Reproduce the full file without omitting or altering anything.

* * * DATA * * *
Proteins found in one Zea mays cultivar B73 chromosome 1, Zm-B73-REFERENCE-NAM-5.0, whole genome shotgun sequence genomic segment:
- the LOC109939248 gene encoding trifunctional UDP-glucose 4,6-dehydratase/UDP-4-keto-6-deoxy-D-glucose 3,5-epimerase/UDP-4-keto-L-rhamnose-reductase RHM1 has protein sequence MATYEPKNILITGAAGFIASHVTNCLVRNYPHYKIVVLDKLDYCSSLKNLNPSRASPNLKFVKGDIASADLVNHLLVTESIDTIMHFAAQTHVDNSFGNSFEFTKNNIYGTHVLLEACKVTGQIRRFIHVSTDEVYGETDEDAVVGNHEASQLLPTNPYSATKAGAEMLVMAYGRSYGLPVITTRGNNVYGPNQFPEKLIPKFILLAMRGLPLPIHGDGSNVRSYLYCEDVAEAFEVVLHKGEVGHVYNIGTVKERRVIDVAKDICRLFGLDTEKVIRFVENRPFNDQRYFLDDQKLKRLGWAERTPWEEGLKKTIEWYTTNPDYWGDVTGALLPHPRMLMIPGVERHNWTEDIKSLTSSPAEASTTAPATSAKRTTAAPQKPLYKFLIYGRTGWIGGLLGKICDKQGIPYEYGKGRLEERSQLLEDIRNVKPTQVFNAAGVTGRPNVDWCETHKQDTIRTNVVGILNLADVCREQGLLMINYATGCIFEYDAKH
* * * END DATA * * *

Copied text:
Proteins found in one Zea mays cultivar B73 chromosome 1, Zm-B73-REFERENCE-NAM-5.0, whole genome shotgun sequence genomic segment:
- the LOC109939248 gene encoding trifunctional UDP-glucose 4,6-dehydratase/UDP-4-keto-6-deoxy-D-glucose 3,5-epimerase/UDP-4-keto-L-rhamnose-reductase RHM1 has protein sequence MATYEPKNILITGAAGFIASHVTNCLVRNYPHYKIVVLDKLDYCSSLKNLNPSRASPNLKFVKGDIASADLVNHLLVTESIDTIMHFAAQTHVDNSFGNSFEFTKNNIYGTHVLLEACKVTGQIRRFIHVSTDEVYGETDEDAVVGNHEASQLLPTNPYSATKAGAEMLVMAYGRSYGLPVITTRGNNVYGPNQFPEKLIPKFILLAMRGLPLPIHGDGSNVRSYLYCEDVAEAFEVVLHKGEVGHVYNIGTVKERRVIDVAKDICRLFGLDTEKVIRFVENRPFNDQRYFLDDQKLKRLGWAERTPWEEGLKKTIEWYTTNPDYWGDVTGALLPHPRMLMIPGVERHNWTEDIKSLTSSPAEASTTAPATSAKRTTAAPQKPLYKFLIYGRTGWIGGLLGKICDKQGIPYEYGKGRLEERSQLLEDIRNVKPTQVFNAAGVTGRPNVDWCETHKQDTIRTNVVGILNLADVCREQGLLMINYATGCIFEYDAKH